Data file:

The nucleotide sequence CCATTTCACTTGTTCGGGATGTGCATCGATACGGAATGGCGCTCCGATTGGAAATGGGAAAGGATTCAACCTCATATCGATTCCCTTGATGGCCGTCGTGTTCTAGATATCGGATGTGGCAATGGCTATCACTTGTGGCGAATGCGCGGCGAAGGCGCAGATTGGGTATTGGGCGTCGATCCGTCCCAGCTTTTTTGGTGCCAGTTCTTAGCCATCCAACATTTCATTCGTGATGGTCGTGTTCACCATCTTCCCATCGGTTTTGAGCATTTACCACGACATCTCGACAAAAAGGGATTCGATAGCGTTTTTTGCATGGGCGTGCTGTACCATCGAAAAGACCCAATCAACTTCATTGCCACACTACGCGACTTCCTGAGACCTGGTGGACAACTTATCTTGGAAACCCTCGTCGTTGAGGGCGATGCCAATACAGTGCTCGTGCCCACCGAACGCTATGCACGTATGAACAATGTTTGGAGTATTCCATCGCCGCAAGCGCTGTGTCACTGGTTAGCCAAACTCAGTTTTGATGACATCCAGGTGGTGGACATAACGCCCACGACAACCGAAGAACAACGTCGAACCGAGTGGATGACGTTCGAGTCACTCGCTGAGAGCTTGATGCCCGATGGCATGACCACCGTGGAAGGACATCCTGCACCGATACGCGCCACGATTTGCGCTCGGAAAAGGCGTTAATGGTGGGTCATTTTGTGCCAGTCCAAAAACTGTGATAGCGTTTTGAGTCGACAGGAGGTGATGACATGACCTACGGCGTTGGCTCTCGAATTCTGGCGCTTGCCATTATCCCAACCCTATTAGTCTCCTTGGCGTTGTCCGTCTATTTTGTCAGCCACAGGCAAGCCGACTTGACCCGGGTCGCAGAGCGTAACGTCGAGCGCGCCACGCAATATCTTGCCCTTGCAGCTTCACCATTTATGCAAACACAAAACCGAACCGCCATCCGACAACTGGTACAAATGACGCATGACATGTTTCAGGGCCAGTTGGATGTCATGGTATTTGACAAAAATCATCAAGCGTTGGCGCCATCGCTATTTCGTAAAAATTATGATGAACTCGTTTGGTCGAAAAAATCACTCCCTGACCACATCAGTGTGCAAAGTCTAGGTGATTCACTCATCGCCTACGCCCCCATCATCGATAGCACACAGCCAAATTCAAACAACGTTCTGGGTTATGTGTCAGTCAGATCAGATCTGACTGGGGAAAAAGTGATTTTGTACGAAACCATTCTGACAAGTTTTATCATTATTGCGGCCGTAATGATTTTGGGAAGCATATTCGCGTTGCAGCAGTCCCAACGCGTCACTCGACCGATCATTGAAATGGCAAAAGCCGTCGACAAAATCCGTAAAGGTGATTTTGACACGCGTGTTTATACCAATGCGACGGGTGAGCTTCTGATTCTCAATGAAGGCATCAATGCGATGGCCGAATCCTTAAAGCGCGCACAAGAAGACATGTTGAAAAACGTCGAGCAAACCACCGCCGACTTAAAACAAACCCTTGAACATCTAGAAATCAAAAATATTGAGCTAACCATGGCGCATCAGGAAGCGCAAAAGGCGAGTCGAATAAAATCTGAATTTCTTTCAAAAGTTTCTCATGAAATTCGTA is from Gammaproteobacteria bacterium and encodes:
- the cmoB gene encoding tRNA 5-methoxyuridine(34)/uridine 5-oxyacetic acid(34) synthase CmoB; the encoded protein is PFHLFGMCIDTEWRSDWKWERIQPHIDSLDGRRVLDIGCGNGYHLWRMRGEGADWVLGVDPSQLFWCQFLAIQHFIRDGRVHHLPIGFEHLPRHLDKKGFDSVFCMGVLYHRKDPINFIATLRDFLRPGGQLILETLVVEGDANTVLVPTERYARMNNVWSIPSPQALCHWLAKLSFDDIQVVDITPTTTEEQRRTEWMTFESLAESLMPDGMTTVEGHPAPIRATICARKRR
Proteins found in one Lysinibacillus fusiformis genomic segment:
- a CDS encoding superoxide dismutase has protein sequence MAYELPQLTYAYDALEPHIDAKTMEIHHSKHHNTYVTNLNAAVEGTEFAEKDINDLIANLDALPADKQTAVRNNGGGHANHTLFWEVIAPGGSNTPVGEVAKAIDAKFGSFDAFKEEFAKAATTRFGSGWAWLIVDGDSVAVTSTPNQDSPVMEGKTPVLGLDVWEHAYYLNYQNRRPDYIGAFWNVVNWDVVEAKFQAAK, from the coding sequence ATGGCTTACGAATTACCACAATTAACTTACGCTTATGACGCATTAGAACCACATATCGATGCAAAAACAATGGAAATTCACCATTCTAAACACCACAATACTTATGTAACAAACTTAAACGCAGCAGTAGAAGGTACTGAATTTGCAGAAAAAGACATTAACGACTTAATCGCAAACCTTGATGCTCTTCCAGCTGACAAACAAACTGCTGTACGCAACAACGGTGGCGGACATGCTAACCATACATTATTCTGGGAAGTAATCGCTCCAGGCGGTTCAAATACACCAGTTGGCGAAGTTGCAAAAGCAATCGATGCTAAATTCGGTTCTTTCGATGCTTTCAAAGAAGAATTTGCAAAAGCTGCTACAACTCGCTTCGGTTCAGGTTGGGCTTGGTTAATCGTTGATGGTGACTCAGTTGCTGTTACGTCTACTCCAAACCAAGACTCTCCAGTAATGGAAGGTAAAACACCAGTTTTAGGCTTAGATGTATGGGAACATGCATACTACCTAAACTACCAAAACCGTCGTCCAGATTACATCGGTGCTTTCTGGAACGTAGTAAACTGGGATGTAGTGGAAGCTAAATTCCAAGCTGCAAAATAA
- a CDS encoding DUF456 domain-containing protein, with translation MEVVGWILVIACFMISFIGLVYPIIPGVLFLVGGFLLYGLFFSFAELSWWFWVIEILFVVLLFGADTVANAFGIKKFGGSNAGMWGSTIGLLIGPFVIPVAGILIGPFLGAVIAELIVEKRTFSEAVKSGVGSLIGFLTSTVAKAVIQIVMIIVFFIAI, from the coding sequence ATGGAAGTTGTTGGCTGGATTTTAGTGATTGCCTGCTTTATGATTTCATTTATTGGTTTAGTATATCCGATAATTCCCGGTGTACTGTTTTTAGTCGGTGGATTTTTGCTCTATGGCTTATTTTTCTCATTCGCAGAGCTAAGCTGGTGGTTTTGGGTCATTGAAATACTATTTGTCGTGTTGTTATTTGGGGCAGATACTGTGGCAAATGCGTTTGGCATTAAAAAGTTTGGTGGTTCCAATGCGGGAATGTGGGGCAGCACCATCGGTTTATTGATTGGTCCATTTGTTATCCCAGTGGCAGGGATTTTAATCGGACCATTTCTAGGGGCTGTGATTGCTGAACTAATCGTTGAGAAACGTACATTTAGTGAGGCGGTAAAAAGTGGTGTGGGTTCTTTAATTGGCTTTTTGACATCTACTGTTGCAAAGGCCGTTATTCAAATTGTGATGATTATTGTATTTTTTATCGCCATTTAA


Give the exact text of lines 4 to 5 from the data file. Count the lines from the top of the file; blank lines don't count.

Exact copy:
- a CDS encoding superoxide dismutase has protein sequence MAYELPQLTYAYDALEPHIDAKTMEIHHSKHHNTYVTNLNAAVEGTEFAEKDINDLIANLDALPADKQTAVRNNGGGHANHTLFWEVIAPGGSNTPVGEVAKAIDAKFGSFDAFKEEFAKAATTRFGSGWAWLIVDGDSVAVTSTPNQDSPVMEGKTPVLGLDVWEHAYYLNYQNRRPDYIGAFWNVVNWDVVEAKFQAAK, from the coding sequence ATGGCTTACGAATTACCACAATTAACTTACGCTTATGACGCATTAGAACCACATATCGATGCAAAAACAATGGAAATTCACCATTCTAAACACCACAATACTTATGTAACAAACTTAAACGCAGCAGTAGAAGGTACTGAATTTGCAGAAAAAGACATTAACGACTTAATCGCAAACCTTGATGCTCTTCCAGCTGACAAACAAACTGCTGTACGCAACAACGGTGGCGGACATGCTAACCATACATTATTCTGGGAAGTAATCGCTCCAGGCGGTTCAAATACACCAGTTGGCGAAGTTGCAAAAGCAATCGATGCTAAATTCGGTTCTTTCGATGCTTTCAAAGAAGAATTTGCAAAAGCTGCTACAACTCGCTTCGGTTCAGGTTGGGCTTGGTTAATCGTTGATGGTGACTCAGTTGCTGTTACGTCTACTCCAAACCAAGACTCTCCAGTAATGGAAGGTAAAACACCAGTTTTAGGCTTAGATGTATGGGAACATGCATACTACCTAAACTACCAAAACCGTCGTCCAGATTACATCGGTGCTTTCTGGAACGTAGTAAACTGGGATGTAGTGGAAGCTAAATTCCAAGCTGCAAAATAA
- a CDS encoding DUF456 domain-containing protein, with translation MEVVGWILVIACFMISFIGLVYPIIPGVLFLVGGFLLYGLFFSFAELSWWFWVIEILFVVLLFGADTVANAFGIKKFGGSNAGMWGSTIGLLIGPFVIPVAGILIGPFLGAVIAELIVEKRTFSEAVKSGVGSLIGFLTSTVAKAVIQIVMIIVFFIAI, from the coding sequence ATGGAAGTTGTTGGCTGGATTTTAGTGATTGCCTGCTTTATGATTTCATTTATTGGTTTAGTATATCCGATAATTCCCGGTGTACTGTTTTTAGTCGGTGGATTTTTGCTCTATGGCTTATTTTTCTCATTCGCAGAGCTAAGCTGGTGGTTTTGGGTCATTGAAATACTATTTGTCGTGTTGTTATTTGGGGCAGATACTGTGGCAAATGCGTTTGGCATTAAAAAGTTTGGTGGTTCCAATGCGGGAATGTGGGGCAGCACCATCGGTTTATTGATTGGTCCATTTGTTATCCCAGTGGCAGGGATTTTAATCGGACCATTTCTAGGGGCTGTGATTGCTGAACTAATCGTTGAGAAACGTACATTTAGTGAGGCGGTAAAAAGTGGTGTGGGTTCTTTAATTGGCTTTTTGACATCTACTGTTGCAAAGGCCGTTATTCAAATTGTGATGATTATTGTATTTTTTATCGCCATTTAA